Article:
Conn 6h

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skaskaster
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Joined: Fri Mar 23, 2018 3:35 am

Conn 6h

Post by skaskaster » Thu Jun 28, 2018 7:57 am

Any thoughts about this instrument as a horn for jazz/commercial/ska music? I heard Al Grey played one of those, before moving to King. And whats the difference between regular 6h and the "Victor" one? Which one is better?
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BGuttman
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Location: Cow Hampshire

Re: Conn 6h

Post by BGuttman » Thu Jun 28, 2018 1:07 pm

The 6H was named Victor at some point. The model is discontinued; replaced by the 100H.
The 6H was a great jazz horn. Lots of people still use them. As with all older horns, check condition carefully before putting down your money.
Bruce Guttman
Merrimack Valley Philharmonic Orchestra
chromebone
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Re: Conn 6h

Post by chromebone » Thu Jun 28, 2018 1:11 pm

If you want to hear the definitive 6H sound, just listen to Frank Rosolino.
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LeTromboniste
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Location: Basel, Switzerland

Re: Conn 6h

Post by LeTromboniste » Fri Jun 29, 2018 11:26 pm

chromebone wrote:
Thu Jun 28, 2018 1:11 pm
If you want to hear the definitive 6H sound, just listen to Frank Rosolino.
And I was there, naively thinking it was just the definitive Frank Rosolino sound.... :shuffle:
Maximilien Brisson
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Arrowhead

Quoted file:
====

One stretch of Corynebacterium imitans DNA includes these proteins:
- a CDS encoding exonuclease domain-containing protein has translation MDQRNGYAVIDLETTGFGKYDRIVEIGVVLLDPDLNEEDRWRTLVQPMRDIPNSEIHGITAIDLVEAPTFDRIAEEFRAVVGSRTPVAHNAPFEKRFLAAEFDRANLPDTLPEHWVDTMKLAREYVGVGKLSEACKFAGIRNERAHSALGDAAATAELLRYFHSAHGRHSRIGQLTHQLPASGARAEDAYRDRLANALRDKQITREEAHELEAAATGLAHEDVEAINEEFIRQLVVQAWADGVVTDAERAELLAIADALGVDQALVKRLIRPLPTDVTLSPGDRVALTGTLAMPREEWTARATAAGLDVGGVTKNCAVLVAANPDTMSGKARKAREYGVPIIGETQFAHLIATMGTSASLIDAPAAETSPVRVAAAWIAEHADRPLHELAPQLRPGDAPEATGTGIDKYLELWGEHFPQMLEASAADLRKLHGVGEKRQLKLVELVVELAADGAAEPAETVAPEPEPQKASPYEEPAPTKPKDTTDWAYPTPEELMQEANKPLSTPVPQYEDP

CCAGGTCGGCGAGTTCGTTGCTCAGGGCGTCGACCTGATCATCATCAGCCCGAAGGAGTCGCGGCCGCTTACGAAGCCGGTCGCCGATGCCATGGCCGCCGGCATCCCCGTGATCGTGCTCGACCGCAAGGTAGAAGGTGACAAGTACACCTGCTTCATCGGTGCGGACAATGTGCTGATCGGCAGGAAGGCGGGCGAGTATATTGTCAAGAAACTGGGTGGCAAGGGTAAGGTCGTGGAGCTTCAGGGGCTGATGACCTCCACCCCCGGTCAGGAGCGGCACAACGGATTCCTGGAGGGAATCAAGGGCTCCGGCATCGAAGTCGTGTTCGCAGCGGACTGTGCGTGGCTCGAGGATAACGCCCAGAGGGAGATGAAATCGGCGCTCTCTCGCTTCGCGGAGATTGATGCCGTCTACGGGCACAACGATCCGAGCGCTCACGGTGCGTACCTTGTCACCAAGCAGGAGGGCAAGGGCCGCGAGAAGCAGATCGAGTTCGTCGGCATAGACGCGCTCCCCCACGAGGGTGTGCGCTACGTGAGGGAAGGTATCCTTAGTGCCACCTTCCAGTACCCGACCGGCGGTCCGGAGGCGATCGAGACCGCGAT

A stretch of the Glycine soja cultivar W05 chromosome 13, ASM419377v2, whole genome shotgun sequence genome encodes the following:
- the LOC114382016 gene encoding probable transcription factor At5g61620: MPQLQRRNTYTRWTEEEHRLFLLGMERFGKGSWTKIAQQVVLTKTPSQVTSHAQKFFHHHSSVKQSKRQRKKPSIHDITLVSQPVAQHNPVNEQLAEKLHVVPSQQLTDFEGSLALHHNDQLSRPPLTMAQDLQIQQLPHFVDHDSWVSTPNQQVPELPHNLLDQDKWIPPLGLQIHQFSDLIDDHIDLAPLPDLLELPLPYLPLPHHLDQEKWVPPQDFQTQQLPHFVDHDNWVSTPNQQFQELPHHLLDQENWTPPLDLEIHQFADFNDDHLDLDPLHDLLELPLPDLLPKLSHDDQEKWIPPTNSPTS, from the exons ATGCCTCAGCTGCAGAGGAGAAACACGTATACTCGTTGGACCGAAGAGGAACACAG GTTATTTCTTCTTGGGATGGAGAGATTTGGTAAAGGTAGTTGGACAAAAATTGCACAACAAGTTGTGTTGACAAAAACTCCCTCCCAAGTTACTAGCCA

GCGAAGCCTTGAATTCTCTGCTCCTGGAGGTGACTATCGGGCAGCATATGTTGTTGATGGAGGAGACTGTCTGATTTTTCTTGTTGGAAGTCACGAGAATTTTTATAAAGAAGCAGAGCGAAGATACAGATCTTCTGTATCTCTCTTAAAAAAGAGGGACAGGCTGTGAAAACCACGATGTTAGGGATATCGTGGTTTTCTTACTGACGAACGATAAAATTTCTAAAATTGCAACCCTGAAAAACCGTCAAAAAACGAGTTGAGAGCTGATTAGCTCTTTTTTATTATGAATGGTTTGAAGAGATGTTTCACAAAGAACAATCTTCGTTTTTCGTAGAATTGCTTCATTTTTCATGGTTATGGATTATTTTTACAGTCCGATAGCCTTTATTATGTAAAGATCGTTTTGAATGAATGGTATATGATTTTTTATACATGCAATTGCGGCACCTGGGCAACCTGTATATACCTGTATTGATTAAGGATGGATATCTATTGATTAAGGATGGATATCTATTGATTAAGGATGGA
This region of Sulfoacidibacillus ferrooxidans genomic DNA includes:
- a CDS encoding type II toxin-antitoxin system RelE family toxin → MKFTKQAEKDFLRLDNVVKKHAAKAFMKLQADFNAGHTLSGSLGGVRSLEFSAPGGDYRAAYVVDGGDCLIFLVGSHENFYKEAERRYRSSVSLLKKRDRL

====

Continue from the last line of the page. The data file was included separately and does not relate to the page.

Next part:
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Re: Conn 6h

Post by Arrowhead » Sun Jul 01, 2018 9:24 am

skaskaster wrote:
Thu Jun 28, 2018 7:57 am
Any thoughts about this instrument as a horn for jazz/commercial/ska music? I heard Al Grey played one of those, before moving to King. And whats the difference between regular 6h and the "Victor" one? Which one is better?
A lot of the "early" notable jazz trombonists played on the 6H. They are very good jazz horns, and just fine for commercial/ska, etc.. They have a nice meaty sound; verticalness, and feel easy to play.
I have one with modified sleeves, which reduces the weight.
skaskaster
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Joined: Fri Mar 23, 2018 3:35 am

Re: Conn 6h

Post by skaskaster » Fri Jul 13, 2018 6:01 am

Ok, so can anyone help me to identify the year when my trombone was made? Just recieved the "Victor" one and it say GH 9700XX on the slide, and there is no S/N on the bell part.
The serial number chart on the conn-selmer couldn't help me

UPD.
Never mind, just found the info about Conn S/N :good:
"CODE SYSTEM

First character (letter) indicates decade, "G" for 1970's, "H" for 1980's.
etc.

Second character (letter) indicates month of year, "A" for January, "B" for
February, etc.

Third character (number) indicates year of decade reading directly.

Fourth character (number) indicates instrument group as follows:

1- Cornet
2-Trumpet
3-Alto
4-French Horn
5-Mellophone
6-Valve Trombone
7-Slide Trombone
8-Baritone-Euphonium
9-Tuba
0-Sousaphone"
Davidus1
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Location: St. Louis, MO

Re: Conn 6h

Post by Davidus1 » Fri Jul 13, 2018 1:18 pm

chromebone wrote:
Thu Jun 28, 2018 1:11 pm
If you want to hear the definitive 6H sound, just listen to Frank Rosolino.
+1 Rosolino is one of my favorites and I love listening to him. Used a 6H!
Conn Victor 5H
Yamaha YSL-630
Yamaha YSL-354
Miraphone 186 BBb
Bonephilly
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Re: Conn 6h

Post by Bonephilly » Mon Aug 20, 2018 2:22 pm